by Zaire Saunders
“Your crown has been bought and paid for. All you must do it is wear it.” – James Baldwin
Adapted from the book by Craig Marberry and Michael Cunningham, “Crowns: Portraits of Black Women in Church Hats,” the play “Crowns” comes to the Bay Area Sept. 9, running through Oct. 6, 2023 at the Lesher Center for the Arts in Walnut Creek, California.
Directed by Delicia Turner Sonnenberg, who has numerous production credits under her belt, “Crowns” illustrates the practice of wearing extravagant hats to church “My role as director is to understand the playwright’s intent, the actors’ intent and the designer’s intent and the audience’s,” said Sonnenberg, “so the most challenging part is making the story simple and enjoyable.”
The plot of the play revolves around Yolanda, a youth fleeing – by choice or by force – from her troubled past that has left her feeling alone, lost and like her sense of being is at odds with the world. She ends up in the South – a common tale in the Black community.
What is new and fresh about “Crowns” is the centering of Black womanhood through song and dance – most of it gospel music, but none of it lacking the power to make you clap your hands and tap your toe to the familiar hymns. If you aren’t all caught up on your gospel tunes, “Crowns” does a great job of infusing the dramatic moments portrayed by the actors with the uplifting spirit of God, legacy and humor told through tear-inducing testimonies from the extraordinary cast.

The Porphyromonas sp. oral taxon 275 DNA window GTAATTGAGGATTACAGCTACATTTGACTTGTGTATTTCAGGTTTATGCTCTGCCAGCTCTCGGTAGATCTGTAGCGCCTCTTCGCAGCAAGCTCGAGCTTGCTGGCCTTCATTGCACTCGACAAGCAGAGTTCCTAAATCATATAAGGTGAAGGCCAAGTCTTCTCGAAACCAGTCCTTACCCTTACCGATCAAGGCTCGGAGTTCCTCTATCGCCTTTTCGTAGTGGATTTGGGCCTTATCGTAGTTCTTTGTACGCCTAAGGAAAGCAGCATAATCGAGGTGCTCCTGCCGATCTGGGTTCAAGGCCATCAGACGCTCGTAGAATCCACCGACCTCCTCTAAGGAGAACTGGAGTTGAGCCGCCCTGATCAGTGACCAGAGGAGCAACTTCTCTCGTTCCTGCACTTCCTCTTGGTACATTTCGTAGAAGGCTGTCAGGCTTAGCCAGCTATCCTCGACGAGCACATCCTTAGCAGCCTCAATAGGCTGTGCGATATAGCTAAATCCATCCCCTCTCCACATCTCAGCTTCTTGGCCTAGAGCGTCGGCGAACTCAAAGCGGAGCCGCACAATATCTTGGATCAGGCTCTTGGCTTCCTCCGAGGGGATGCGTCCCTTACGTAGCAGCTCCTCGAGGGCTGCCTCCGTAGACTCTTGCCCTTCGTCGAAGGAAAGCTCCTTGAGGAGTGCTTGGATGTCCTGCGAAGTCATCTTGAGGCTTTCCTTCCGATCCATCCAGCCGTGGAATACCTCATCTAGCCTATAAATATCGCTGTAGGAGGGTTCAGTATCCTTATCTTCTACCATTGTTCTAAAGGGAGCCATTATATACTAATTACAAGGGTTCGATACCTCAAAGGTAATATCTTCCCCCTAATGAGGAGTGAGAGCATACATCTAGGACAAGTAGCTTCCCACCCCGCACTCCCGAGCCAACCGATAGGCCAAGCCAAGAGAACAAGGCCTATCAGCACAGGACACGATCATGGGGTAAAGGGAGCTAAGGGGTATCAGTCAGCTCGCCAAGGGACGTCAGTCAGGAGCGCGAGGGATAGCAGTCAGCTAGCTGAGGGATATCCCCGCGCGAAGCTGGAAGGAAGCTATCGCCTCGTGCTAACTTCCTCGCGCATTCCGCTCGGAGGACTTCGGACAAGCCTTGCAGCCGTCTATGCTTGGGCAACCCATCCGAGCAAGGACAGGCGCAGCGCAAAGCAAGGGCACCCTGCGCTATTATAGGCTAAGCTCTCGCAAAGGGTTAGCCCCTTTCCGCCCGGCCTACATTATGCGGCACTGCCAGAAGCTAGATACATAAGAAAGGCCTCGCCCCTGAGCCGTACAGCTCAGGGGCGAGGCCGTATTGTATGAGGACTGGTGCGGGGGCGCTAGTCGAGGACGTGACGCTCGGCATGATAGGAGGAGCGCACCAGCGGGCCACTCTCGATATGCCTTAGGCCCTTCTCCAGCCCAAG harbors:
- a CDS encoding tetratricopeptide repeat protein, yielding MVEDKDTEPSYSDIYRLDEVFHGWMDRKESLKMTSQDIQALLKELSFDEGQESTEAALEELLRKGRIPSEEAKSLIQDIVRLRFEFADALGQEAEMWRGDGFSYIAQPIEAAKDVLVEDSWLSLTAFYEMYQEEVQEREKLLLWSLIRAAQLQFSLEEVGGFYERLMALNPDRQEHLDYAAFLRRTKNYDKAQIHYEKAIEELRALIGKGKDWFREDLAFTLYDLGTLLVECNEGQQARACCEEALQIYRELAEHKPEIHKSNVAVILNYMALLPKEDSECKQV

“We weren’t allowed to enter other spaces, so we are going to look our best. Dressing up is a part of Southern Black culture,” says Sonnenberg. The point is made apparent through each story.
“I strutted in and bought my hat and strutted out!” Juanita Harris’s character Mother Shaw exclaims as she recounts going to a previously whites-only store after social integration was finally won. A small moment reminding us of when and where the play takes place. Helping to bring the reminder to the audience that this story of wearing your crown for yourself has social meaning in a racist society.
The cohesiveness of the play was retained through the monologues delivered to the audience and, based on my interpretation of the play, to Yolanda, who by the end of it comes to terms with the crown she must inevitably wear as a Black woman. Each woman played their role in relatable ways, causing the audience to chuckle and cheer throughout.
By the end of the musical, an African motif, which was used to open the play, emerges as the cast baptizes Yolanda, finally freeing her of the strife she has carried since the start of the show, and embedding herself into the legacy of Black folk who know when and how to put on or adjust their crowns.
If you want to be pulled through an engaging, oftentimes tear-inducing play with terrific acting and soul-filling music told through the church, this play is for you. The story of Black empowerment will leave you feeling satisfied. “Crowns” plays at the Lesher Center for the Arts in Walnut Creek from Sept. 9 – Oct. 6, 2023.
Zaire Saunders is the copy editor and reporter for the SF Bay View Community Journalism Program, which is funded by the California State Library.